Science In My Life is maintained by John R. Hoffman, Professor of Biology and a scientist examining the recovery of the nervous system after injury.

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3/23 antihistamines, Saturn rockets, the active sun, and poison proofing your home.

Daniel Bovet born (1907)
Daniel Blovet (1907 – 1992) was a Swiss-born Italian pharmacologist who was awarded the 1957 Nobel Prize in Medicine for the invention of drugs that block the actions of specific neurotransmitters.  His work lead the way in the development of sulfa drugs to treat infections and muscle relaxants.   He also discovered the antihistamine drugs that are used widely as allergy medications.

Wernher von Braun born (1912)
Wernher von Braun (1912 – 1977) was a German-American physicist who lead the development of modern rocketry.  As a child he became interested in space travel after reading the science fiction novels of  Jules Verne and H.G. Wells.  During World War II, he developed the V–2 ballistic missile for Germany. As the war ended, von Braun arranged the surrender of German rocket scientists and he immigrated to the United States with many of his designs, plans, and test vehicles.  He lead the design and development of the Saturn rockets that were used to take men to the moon.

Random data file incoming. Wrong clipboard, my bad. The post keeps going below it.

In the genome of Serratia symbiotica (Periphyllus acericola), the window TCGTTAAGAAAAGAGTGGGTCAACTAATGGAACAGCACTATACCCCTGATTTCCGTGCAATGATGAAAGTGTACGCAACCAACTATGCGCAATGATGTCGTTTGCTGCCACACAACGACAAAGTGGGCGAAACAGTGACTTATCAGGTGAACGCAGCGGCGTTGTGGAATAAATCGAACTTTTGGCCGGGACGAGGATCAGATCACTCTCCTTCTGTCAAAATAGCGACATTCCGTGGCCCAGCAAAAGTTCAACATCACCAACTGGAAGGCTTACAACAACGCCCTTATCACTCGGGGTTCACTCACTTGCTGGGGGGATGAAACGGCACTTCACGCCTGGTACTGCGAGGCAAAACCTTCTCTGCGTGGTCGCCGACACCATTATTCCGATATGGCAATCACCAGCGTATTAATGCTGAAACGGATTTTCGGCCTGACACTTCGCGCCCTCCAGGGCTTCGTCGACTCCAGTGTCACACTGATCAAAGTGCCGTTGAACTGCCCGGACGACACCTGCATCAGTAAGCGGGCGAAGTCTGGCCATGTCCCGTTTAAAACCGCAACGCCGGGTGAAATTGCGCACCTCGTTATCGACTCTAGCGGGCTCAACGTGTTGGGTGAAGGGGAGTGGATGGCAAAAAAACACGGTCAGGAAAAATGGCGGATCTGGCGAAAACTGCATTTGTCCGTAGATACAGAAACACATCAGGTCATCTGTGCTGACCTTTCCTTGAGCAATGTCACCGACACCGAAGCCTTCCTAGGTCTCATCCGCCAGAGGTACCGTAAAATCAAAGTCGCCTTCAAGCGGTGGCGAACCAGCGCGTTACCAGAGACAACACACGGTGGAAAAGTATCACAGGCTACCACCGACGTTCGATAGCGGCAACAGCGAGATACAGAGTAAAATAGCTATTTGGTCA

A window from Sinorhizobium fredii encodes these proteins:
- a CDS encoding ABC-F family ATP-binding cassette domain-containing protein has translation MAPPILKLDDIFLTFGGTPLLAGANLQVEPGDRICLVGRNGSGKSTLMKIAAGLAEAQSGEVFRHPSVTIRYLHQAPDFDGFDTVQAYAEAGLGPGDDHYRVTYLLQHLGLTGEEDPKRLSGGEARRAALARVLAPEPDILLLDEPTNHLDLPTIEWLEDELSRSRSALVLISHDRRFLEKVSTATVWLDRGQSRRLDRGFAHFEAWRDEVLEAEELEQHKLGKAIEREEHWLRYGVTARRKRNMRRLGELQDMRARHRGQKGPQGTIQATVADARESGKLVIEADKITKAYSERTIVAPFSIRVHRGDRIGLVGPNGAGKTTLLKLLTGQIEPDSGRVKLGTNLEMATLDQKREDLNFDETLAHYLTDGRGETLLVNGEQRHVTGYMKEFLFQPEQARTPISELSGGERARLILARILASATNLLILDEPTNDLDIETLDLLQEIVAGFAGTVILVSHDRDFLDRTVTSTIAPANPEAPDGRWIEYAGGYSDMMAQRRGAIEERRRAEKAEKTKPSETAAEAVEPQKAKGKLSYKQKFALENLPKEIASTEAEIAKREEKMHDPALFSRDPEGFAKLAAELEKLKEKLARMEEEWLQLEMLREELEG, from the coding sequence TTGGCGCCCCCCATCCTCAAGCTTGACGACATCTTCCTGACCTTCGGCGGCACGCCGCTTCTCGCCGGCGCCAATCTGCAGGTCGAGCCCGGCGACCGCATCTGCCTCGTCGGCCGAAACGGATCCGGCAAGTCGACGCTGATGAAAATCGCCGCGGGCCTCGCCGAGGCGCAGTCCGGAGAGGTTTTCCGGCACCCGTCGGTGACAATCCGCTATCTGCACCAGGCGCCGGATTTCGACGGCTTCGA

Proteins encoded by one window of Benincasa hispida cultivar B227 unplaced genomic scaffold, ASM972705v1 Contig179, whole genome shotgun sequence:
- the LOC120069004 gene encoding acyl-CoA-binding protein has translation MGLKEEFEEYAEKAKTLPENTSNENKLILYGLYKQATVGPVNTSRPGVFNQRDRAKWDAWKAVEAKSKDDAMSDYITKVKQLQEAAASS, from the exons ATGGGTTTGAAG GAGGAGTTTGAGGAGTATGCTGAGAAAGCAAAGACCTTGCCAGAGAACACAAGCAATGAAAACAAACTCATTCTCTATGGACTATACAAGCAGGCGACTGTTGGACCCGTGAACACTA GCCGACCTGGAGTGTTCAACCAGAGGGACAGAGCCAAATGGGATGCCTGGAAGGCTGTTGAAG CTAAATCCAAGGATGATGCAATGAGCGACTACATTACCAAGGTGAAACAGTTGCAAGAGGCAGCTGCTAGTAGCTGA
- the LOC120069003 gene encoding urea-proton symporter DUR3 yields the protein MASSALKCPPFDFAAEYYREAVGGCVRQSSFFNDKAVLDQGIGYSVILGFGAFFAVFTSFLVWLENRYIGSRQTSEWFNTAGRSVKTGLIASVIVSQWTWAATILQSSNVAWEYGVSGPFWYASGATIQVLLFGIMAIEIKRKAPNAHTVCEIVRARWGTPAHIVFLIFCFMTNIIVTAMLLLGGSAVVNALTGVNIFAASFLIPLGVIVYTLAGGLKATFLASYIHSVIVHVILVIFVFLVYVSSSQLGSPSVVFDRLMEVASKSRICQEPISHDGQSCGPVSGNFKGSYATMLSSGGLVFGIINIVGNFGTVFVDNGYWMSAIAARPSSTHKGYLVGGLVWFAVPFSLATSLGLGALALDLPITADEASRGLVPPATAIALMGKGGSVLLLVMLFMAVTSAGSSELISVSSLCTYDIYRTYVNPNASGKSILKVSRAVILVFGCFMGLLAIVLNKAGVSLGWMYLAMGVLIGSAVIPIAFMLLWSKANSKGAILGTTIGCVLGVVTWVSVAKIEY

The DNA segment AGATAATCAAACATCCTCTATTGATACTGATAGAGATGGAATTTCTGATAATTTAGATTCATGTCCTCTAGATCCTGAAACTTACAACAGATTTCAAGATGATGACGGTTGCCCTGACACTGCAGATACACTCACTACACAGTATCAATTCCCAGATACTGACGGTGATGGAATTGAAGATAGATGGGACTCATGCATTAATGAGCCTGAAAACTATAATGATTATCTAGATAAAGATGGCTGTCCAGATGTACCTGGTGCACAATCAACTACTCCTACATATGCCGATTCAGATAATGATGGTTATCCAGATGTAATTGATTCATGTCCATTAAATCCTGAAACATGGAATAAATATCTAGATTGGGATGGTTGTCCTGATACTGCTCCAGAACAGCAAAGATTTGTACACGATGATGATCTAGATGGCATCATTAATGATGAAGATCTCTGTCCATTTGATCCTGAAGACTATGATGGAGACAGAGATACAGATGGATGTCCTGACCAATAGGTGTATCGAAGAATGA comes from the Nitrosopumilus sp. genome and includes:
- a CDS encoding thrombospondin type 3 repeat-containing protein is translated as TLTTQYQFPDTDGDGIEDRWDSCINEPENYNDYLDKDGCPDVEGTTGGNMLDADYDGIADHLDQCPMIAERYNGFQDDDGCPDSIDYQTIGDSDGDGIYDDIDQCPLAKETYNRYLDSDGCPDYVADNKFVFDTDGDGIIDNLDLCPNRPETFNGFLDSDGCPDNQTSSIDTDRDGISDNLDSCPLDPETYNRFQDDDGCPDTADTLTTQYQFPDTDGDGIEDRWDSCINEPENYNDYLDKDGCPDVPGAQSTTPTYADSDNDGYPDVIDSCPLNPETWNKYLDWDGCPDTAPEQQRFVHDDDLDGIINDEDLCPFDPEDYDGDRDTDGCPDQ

Celebrating Solar Week March 21 – 25, 2011
Celebrating the Sun-Earth connection in the Classroom

The theme for Wednesday March 23 is The Active Sun.
The Active Sun topic, game and activities are designed to introduce your students to the various ways in which the Sun is active. This includes a number of movies of explosions on the Sun such as solar flares and large eruptions like coronal mass ejections. Much emphasis is given to how these solar storms can impact the Earth.  The activity includes some measurement of images which enables them to calculate the speed of a coronal mass ejection as it leaves the Sun.  Today’s game is a pattern recognition game using images relevant to the topic of solar activity. Please make sure you familiarize yourself and your students with the valid sequences which are shown on a separate crib sheet. The game does not identify the sequences for you. This was a deliberate choice to encourage some thinking about what one of our sequences mean in terms of what is happening on the sun. Each valid sequence mimics a sequence of events on the sun during a solar storm. (description of activity from

Poison Prevention Week: March 20 – 26, 2011

Poison Proof Your Home
More than 90 percent of the time, poisonings happen in people’s homes. The majority of these poisonings occur in the kitchen, bathroom and bedroom. That is why it is important to follow simple steps to prevent a poisoning from happening at home.

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